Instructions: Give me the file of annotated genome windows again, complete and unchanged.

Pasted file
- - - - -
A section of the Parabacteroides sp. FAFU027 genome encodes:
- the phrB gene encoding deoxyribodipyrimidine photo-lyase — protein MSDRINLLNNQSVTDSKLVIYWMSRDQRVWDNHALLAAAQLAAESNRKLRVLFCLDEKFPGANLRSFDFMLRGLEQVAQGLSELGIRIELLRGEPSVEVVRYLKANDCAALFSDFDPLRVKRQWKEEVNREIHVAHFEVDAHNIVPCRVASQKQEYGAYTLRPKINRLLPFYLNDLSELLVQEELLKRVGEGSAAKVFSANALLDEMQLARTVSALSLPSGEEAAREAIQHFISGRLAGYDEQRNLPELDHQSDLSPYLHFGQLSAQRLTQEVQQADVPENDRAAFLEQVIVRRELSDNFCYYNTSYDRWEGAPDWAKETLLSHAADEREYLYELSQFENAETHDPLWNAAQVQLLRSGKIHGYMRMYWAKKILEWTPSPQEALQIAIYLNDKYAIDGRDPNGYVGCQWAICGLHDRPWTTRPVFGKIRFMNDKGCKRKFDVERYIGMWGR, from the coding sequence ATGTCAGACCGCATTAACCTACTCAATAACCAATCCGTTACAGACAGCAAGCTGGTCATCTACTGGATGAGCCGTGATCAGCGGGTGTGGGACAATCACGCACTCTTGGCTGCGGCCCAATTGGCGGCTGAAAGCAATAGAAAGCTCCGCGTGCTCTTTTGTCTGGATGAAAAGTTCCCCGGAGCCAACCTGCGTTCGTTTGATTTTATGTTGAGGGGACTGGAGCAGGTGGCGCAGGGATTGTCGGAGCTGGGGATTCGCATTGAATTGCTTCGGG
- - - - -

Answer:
A section of the Parabacteroides sp. FAFU027 genome encodes:
- the phrB gene encoding deoxyribodipyrimidine photo-lyase — protein MSDRINLLNNQSVTDSKLVIYWMSRDQRVWDNHALLAAAQLAAESNRKLRVLFCLDEKFPGANLRSFDFMLRGLEQVAQGLSELGIRIELLRGEPSVEVVRYLKANDCAALFSDFDPLRVKRQWKEEVNREIHVAHFEVDAHNIVPCRVASQKQEYGAYTLRPKINRLLPFYLNDLSELLVQEELLKRVGEGSAAKVFSANALLDEMQLARTVSALSLPSGEEAAREAIQHFISGRLAGYDEQRNLPELDHQSDLSPYLHFGQLSAQRLTQEVQQADVPENDRAAFLEQVIVRRELSDNFCYYNTSYDRWEGAPDWAKETLLSHAADEREYLYELSQFENAETHDPLWNAAQVQLLRSGKIHGYMRMYWAKKILEWTPSPQEALQIAIYLNDKYAIDGRDPNGYVGCQWAICGLHDRPWTTRPVFGKIRFMNDKGCKRKFDVERYIGMWGR, from the coding sequence ATGTCAGACCGCATTAACCTACTCAATAACCAATCCGTTACAGACAGCAAGCTGGTCATCTACTGGATGAGCCGTGATCAGCGGGTGTGGGACAATCACGCACTCTTGGCTGCGGCCCAATTGGCGGCTGAAAGCAATAGAAAGCTCCGCGTGCTCTTTTGTCTGGATGAAAAGTTCCCCGGAGCCAACCTGCGTTCGTTTGATTTTATGTTGAGGGGACTGGAGCAGGTGGCGCAGGGATTGTCGGAGCTGGGGATTCGCATTGAATTGCTTCGGG